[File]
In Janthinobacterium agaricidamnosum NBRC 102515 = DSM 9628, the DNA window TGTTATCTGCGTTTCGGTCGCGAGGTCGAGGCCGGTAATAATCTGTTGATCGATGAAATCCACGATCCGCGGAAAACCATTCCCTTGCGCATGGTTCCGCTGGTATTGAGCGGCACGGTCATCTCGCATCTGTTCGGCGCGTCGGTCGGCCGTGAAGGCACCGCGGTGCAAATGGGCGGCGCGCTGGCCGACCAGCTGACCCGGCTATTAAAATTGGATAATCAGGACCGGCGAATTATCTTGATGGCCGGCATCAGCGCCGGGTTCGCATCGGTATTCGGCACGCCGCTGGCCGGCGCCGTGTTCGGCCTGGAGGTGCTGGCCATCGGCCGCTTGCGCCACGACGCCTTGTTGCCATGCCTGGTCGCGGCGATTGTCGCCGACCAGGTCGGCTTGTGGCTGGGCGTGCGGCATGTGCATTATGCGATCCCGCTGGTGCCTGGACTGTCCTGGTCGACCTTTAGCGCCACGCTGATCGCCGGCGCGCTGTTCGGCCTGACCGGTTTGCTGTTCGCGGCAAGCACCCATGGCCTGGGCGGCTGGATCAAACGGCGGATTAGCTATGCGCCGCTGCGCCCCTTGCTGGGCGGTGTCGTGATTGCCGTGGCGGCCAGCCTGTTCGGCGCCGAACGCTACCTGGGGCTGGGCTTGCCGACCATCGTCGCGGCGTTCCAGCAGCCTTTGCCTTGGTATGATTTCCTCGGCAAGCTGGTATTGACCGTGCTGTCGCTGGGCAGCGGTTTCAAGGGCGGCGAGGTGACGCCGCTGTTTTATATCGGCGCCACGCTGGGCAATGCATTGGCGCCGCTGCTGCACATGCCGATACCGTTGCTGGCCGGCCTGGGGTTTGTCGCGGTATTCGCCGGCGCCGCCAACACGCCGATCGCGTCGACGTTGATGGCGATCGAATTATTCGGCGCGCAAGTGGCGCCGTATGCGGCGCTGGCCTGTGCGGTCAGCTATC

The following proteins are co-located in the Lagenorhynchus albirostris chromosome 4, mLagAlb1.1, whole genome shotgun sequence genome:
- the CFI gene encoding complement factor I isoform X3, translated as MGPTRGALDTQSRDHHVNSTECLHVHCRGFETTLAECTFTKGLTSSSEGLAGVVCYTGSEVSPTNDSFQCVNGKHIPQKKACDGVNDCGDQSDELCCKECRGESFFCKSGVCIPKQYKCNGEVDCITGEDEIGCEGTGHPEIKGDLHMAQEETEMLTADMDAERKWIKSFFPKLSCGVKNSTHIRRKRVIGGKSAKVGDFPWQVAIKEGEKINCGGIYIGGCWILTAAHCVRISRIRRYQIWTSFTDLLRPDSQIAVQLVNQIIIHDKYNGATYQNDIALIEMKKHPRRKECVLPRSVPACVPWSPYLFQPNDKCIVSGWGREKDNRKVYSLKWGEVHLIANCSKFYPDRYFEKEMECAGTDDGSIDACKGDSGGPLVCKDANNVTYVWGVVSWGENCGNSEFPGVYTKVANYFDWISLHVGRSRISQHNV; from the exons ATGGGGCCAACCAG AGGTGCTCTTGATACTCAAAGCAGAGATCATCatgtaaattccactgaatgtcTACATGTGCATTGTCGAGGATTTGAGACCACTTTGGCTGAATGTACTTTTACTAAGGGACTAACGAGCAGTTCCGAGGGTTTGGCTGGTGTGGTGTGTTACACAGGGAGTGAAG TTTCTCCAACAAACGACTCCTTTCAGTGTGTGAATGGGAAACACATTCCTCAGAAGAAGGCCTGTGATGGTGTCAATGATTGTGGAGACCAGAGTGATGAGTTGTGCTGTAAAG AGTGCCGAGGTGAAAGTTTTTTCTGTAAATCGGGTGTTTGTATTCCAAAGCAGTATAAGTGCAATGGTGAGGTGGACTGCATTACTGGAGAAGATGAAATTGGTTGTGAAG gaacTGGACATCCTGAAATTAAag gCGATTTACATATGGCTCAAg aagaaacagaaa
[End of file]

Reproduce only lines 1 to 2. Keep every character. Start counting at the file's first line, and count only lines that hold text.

In Janthinobacterium agaricidamnosum NBRC 102515 = DSM 9628, the DNA window TGTTATCTGCGTTTCGGTCGCGAGGTCGAGGCCGGTAATAATCTGTTGATCGATGAAATCCACGATCCGCGGAAAACCATTCCCTTGCGCATGGTTCCGCTGGTATTGAGCGGCACGGTCATCTCGCATCTGTTCGGCGCGTCGGTCGGCCGTGAAGGCACCGCGGTGCAAATGGGCGGCGCGCTGGCCGACCAGCTGACCCGGCTATTAAAATTGGATAATCAGGACCGGCGAATTATCTTGATGGCCGGCATCAGCGCCGGGTTCGCATCGGTATTCGGCACGCCGCTGGCCGGCGCCGTGTTCGGCCTGGAGGTGCTGGCCATCGGCCGCTTGCGCCACGACGCCTTGTTGCCATGCCTGGTCGCGGCGATTGTCGCCGACCAGGTCGGCTTGTGGCTGGGCGTGCGGCATGTGCATTATGCGATCCCGCTGGTGCCTGGACTGTCCTGGTCGACCTTTAGCGCCACGCTGATCGCCGGCGCGCTGTTCGGCCTGACCGGTTTGCTGTTCGCGGCAAGCACCCATGGCCTGGGCGGCTGGATCAAACGGCGGATTAGCTATGCGCCGCTGCGCCCCTTGCTGGGCGGTGTCGTGATTGCCGTGGCGGCCAGCCTGTTCGGCGCCGAACGCTACCTGGGGCTGGGCTTGCCGACCATCGTCGCGGCGTTCCAGCAGCCTTTGCCTTGGTATGATTTCCTCGGCAAGCTGGTATTGACCGTGCTGTCGCTGGGCAGCGGTTTCAAGGGCGGCGAGGTGACGCCGCTGTTTTATATCGGCGCCACGCTGGGCAATGCATTGGCGCCGCTGCTGCACATGCCGATACCGTTGCTGGCCGGCCTGGGGTTTGTCGCGGTATTCGCCGGCGCCGCCAACACGCCGATCGCGTCGACGTTGATGGCGATCGAATTATTCGGCGCGCAAGTGGCGCCGTATGCGGCGCTGGCCTGTGCGGTCAGCTATC

The following proteins are co-located in the Lagenorhynchus albirostris chromosome 4, mLagAlb1.1, whole genome shotgun sequence genome: